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Avi BioPharma, Inc. (AVII) is back on the radar of late, after releasing some positive news reports. On Monday morning Avi announced that it had landed a government contract with the U.S. Defense Threat Reduction Agency [DTRA] for the development of AVI-7100 (formerly identified as AVI-7367) as a medical countermeasure to a possible H1N1 virus pandemic outbreak. The contract could be worth up to $18 million. Just two months earlier, AVI had announced a similar agreement with the DTRA, with that contract being worth up to $4 million.

Last week Avi also announced the positive results of a Phase 1b-2 clinical study for the company's drug treatment for Duchenne muscular dystrophy [DMD]. The study included 28 patients and was well tolerated by all, according to reports issued by the company.

This slew of good news for Avi follows a mid- April shakeup of company management that included the dismissal of then-CEO Leslie Hudson. Changes to the board of directors were also made, all the result of an agreement between the company and a shareholder group.

Earlier stages of the Avi pipeline include treatments for the Marburg and Ebola virus. Early studies of these treatments, tested on primates in collaboration with U.S. Army Medical Research Institute of Infectious Diseases (USAMRIID) were encouraging, and the company is preparing to launch clinical trials on humans.

The recent press exposure and signing of new government contracts by the company would definitely make Avi a tempting long term pick, but I'm still reserving judgment on this one after years of following the stock and using it as a trading platform from time to time.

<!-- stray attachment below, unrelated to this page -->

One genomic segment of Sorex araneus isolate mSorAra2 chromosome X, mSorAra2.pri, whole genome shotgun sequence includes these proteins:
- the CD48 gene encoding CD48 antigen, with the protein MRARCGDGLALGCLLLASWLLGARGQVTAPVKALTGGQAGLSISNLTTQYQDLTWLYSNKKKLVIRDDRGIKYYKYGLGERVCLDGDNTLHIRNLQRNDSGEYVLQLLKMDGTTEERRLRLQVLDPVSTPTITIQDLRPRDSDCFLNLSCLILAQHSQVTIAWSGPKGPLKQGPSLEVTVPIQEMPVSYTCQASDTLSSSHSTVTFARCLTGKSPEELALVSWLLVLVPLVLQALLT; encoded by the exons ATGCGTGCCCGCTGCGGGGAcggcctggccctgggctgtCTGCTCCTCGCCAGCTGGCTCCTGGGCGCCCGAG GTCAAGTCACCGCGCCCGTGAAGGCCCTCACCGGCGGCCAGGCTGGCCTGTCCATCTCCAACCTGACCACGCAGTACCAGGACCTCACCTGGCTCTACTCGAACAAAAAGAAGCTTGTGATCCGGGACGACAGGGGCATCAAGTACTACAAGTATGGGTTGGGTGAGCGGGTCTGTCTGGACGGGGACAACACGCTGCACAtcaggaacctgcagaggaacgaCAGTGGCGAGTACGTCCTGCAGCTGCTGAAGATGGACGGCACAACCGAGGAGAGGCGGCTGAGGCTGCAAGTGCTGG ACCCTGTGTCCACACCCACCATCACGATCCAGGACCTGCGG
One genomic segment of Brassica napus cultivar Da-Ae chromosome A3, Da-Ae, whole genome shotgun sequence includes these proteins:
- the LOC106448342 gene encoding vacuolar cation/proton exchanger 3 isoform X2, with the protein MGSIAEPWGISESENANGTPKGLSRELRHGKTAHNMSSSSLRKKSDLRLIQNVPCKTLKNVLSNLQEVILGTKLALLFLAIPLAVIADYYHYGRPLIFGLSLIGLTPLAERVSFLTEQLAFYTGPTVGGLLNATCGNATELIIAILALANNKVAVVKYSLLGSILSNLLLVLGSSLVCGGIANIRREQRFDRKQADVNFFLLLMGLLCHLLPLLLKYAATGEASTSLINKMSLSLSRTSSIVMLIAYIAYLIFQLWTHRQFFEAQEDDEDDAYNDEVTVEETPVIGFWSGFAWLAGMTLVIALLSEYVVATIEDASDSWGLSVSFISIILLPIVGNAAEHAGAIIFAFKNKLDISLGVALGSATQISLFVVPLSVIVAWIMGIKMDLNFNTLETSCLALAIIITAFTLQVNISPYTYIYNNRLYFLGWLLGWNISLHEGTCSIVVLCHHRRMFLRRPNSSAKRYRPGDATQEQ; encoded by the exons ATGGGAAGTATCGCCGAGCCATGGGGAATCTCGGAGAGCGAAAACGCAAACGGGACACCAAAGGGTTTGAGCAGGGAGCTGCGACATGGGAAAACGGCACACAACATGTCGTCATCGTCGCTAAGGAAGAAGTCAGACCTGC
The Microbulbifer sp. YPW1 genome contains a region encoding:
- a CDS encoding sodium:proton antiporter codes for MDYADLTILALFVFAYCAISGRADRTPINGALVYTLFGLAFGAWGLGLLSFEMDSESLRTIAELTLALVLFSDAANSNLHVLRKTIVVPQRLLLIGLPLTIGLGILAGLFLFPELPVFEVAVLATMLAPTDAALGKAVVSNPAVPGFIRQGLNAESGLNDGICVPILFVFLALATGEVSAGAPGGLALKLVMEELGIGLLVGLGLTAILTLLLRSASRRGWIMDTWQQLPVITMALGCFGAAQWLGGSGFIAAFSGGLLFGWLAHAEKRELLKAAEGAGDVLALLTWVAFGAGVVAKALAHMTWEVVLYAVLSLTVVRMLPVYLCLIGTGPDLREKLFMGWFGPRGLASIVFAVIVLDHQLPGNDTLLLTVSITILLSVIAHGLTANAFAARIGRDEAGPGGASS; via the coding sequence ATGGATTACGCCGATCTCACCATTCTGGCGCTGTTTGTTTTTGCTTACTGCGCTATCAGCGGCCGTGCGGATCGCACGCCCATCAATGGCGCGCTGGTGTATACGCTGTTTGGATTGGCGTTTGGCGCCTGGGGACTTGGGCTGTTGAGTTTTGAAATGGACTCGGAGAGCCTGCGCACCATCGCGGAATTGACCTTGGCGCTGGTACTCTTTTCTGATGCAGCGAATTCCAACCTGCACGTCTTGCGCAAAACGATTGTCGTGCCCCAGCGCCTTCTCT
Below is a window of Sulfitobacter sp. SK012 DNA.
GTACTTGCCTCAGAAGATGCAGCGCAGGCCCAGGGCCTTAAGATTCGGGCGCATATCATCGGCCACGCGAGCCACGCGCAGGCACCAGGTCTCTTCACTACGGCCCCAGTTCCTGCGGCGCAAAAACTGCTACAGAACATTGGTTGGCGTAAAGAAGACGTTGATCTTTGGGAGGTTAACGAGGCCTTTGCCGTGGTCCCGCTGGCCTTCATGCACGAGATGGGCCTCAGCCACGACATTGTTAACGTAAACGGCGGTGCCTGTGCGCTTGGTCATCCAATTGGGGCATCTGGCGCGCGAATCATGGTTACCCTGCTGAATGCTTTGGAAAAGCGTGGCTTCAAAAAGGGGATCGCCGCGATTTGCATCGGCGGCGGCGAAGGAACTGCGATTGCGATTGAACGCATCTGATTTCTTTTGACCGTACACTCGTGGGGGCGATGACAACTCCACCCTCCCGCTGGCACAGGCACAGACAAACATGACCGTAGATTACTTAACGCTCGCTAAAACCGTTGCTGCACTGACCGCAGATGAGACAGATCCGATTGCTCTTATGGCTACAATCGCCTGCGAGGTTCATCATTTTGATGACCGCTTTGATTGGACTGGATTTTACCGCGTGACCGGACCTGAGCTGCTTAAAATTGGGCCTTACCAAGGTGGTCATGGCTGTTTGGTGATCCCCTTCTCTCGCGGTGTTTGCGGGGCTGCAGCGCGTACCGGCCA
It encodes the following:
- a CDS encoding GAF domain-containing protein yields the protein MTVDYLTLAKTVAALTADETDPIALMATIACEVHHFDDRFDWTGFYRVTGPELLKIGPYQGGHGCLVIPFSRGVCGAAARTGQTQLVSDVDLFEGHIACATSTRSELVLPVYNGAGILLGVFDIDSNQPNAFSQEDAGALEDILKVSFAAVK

I think that, first and foremost, Avi is a prime example of how a small company with an 'in' in Washington can survive by hyping the latest viral threat and the lure of attracting government money. I say this because AVII traded for around nine dollars during the Bird Flu hype and the company pulled the same routine again on the Swine Flu hype, only this time prospective shareholders are not as impressed, and the stock has failed to climb significantly.

The long term potential is there for AVI, although the pipeline is still in the early stages of development and is years away from market. At some point I believe that Avi will need to land a major partner - one not housed in Washington - in order to boost its credibility and become a real player in the biopharmaceutical market. Until then I would expect sideways trading, with perhaps a speculative spike now and then, and more government money. After all, when Washington decides they have a connection to a contractor, then that contractor can milk taxpayer money for a long, long time.

The news has been decent for Avi BioPharma, but the pipeline is still a ways away from market and the only lifeline has come from Washington.

I'm still not sold on AVII, although I'm watching based on the potential of the company's RNA Therapeutics.

Disclosure: No position.

Source: Not Sold on AVI BioPharma... Yet